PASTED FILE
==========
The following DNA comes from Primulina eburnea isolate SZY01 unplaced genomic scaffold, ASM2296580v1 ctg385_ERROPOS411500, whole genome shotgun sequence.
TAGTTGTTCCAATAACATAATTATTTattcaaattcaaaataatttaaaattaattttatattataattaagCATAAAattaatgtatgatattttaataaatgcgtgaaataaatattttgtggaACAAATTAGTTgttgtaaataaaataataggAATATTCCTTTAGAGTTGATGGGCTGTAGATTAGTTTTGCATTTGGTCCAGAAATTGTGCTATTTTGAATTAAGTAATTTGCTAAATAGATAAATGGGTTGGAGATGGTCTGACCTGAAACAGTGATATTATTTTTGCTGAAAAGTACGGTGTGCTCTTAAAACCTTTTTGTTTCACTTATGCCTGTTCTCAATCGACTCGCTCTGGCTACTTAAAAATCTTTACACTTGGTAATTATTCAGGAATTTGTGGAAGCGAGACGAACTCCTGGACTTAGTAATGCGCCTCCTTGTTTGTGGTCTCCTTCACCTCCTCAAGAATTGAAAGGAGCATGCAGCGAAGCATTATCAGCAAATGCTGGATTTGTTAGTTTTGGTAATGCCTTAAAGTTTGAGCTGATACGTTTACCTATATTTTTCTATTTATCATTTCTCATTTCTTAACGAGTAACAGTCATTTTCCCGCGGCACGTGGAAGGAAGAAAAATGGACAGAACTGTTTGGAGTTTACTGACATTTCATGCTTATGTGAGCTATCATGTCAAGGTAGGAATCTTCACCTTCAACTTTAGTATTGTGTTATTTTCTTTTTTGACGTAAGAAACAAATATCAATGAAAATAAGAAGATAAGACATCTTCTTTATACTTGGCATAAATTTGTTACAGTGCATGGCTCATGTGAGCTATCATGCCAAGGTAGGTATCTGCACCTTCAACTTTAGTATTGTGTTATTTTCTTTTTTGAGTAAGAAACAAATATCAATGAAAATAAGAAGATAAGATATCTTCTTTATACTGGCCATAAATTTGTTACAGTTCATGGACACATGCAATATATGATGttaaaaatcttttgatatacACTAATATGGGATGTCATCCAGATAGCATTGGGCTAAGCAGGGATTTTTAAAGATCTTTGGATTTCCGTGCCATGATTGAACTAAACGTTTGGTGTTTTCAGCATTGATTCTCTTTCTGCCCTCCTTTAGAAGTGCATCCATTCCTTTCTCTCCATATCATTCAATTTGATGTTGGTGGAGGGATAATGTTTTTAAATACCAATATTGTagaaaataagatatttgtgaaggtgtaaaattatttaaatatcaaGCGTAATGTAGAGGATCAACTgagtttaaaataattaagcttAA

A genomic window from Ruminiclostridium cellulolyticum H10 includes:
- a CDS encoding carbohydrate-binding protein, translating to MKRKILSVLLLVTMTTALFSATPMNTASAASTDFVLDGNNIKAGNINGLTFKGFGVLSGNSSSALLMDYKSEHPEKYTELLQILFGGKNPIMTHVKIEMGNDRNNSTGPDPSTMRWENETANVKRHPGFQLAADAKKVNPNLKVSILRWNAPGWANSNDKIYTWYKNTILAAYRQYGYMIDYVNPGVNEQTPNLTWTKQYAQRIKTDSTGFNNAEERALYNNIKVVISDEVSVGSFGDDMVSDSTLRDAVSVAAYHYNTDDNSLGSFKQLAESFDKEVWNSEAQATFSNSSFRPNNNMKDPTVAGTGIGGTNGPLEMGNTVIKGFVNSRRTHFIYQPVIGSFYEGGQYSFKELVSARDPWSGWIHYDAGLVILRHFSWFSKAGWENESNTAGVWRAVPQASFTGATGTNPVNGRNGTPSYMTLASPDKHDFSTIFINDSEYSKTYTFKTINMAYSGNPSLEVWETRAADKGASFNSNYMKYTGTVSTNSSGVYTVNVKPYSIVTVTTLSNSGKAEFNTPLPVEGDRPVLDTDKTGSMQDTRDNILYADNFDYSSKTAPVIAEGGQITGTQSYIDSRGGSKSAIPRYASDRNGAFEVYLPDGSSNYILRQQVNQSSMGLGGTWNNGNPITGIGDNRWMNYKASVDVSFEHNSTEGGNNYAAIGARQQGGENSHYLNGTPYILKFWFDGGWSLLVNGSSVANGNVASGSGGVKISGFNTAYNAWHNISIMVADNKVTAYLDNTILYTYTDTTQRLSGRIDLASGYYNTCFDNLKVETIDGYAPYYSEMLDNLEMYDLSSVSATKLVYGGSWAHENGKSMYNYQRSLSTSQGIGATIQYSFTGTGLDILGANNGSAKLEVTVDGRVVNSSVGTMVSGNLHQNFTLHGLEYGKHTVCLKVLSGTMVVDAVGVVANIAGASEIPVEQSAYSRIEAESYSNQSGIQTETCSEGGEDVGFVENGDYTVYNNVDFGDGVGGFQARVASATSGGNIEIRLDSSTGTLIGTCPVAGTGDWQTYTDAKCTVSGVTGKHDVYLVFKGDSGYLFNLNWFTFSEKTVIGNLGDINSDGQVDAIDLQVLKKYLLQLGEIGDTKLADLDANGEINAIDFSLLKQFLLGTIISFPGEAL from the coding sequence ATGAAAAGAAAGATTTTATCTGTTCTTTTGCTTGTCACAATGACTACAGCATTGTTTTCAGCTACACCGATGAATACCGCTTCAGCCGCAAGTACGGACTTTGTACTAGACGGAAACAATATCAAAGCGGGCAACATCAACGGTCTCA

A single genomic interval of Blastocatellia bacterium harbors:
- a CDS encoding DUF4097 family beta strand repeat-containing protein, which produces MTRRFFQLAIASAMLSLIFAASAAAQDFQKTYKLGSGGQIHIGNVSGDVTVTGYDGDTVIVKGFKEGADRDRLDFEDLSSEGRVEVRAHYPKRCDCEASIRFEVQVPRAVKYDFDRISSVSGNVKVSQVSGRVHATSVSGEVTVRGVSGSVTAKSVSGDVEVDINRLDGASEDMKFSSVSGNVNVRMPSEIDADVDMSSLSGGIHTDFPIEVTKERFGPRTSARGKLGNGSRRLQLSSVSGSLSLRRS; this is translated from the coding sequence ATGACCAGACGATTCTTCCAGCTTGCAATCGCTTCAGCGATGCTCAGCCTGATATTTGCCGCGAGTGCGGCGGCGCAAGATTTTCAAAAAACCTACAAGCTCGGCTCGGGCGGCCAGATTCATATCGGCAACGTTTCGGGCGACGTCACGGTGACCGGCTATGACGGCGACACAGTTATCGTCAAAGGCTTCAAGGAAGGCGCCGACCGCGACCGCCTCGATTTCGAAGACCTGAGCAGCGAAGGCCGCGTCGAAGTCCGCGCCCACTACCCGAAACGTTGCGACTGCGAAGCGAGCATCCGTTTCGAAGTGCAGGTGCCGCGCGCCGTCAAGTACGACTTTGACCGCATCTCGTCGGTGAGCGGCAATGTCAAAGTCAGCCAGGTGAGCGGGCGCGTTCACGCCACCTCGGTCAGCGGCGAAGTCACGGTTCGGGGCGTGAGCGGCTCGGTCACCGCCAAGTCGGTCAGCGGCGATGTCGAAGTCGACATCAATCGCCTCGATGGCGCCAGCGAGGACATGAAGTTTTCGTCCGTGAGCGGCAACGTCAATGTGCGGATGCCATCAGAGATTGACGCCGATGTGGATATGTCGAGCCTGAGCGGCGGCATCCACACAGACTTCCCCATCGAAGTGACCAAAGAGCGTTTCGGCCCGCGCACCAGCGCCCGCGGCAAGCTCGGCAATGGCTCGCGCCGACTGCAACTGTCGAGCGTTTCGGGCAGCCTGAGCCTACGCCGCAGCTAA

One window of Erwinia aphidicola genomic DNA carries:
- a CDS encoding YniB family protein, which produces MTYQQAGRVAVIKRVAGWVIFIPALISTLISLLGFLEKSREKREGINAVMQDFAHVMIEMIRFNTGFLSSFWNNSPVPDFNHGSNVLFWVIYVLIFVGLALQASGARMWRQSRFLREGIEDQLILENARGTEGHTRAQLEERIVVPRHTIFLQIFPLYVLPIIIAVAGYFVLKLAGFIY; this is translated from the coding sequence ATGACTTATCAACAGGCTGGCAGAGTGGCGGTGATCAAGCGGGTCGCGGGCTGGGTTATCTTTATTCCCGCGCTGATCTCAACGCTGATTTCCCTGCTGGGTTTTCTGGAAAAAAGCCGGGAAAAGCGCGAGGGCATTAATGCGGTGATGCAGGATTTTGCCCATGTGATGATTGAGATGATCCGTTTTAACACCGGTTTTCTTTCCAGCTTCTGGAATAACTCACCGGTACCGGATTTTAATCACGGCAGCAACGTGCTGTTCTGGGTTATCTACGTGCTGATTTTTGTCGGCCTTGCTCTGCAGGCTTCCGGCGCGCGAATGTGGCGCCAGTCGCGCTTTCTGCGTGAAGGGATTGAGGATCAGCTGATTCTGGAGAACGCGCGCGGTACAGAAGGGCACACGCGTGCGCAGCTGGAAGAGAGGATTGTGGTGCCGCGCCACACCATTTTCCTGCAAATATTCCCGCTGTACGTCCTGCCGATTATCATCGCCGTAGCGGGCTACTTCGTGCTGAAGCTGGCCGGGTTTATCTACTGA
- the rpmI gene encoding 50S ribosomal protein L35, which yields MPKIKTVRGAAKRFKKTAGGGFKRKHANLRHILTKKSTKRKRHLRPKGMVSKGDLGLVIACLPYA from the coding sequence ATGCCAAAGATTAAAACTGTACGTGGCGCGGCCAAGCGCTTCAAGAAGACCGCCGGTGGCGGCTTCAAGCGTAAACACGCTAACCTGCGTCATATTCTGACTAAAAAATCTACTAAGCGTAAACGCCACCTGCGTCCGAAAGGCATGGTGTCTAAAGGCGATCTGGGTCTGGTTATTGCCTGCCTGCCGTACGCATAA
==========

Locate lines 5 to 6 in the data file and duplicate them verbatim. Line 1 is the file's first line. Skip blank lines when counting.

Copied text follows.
A single genomic interval of Blastocatellia bacterium harbors:
- a CDS encoding DUF4097 family beta strand repeat-containing protein, which produces MTRRFFQLAIASAMLSLIFAASAAAQDFQKTYKLGSGGQIHIGNVSGDVTVTGYDGDTVIVKGFKEGADRDRLDFEDLSSEGRVEVRAHYPKRCDCEASIRFEVQVPRAVKYDFDRISSVSGNVKVSQVSGRVHATSVSGEVTVRGVSGSVTAKSVSGDVEVDINRLDGASEDMKFSSVSGNVNVRMPSEIDADVDMSSLSGGIHTDFPIEVTKERFGPRTSARGKLGNGSRRLQLSSVSGSLSLRRS; this is translated from the coding sequence ATGACCAGACGATTCTTCCAGCTTGCAATCGCTTCAGCGATGCTCAGCCTGATATTTGCCGCGAGTGCGGCGGCGCAAGATTTTCAAAAAACCTACAAGCTCGGCTCGGGCGGCCAGATTCATATCGGCAACGTTTCGGGCGACGTCACGGTGACCGGCTATGACGGCGACACAGTTATCGTCAAAGGCTTCAAGGAAGGCGCCGACCGCGACCGCCTCGATTTCGAAGACCTGAGCAGCGAAGGCCGCGTCGAAGTCCGCGCCCACTACCCGAAACGTTGCGACTGCGAAGCGAGCATCCGTTTCGAAGTGCAGGTGCCGCGCGCCGTCAAGTACGACTTTGACCGCATCTCGTCGGTGAGCGGCAATGTCAAAGTCAGCCAGGTGAGCGGGCGCGTTCACGCCACCTCGGTCAGCGGCGAAGTCACGGTTCGGGGCGTGAGCGGCTCGGTCACCGCCAAGTCGGTCAGCGGCGATGTCGAAGTCGACATCAATCGCCTCGATGGCGCCAGCGAGGACATGAAGTTTTCGTCCGTGAGCGGCAACGTCAATGTGCGGATGCCATCAGAGATTGACGCCGATGTGGATATGTCGAGCCTGAGCGGCGGCATCCACACAGACTTCCCCATCGAAGTGACCAAAGAGCGTTTCGGCCCGCGCACCAGCGCCCGCGGCAAGCTCGGCAATGGCTCGCGCCGACTGCAACTGTCGAGCGTTTCGGGCAGCCTGAGCCTACGCCGCAGCTAA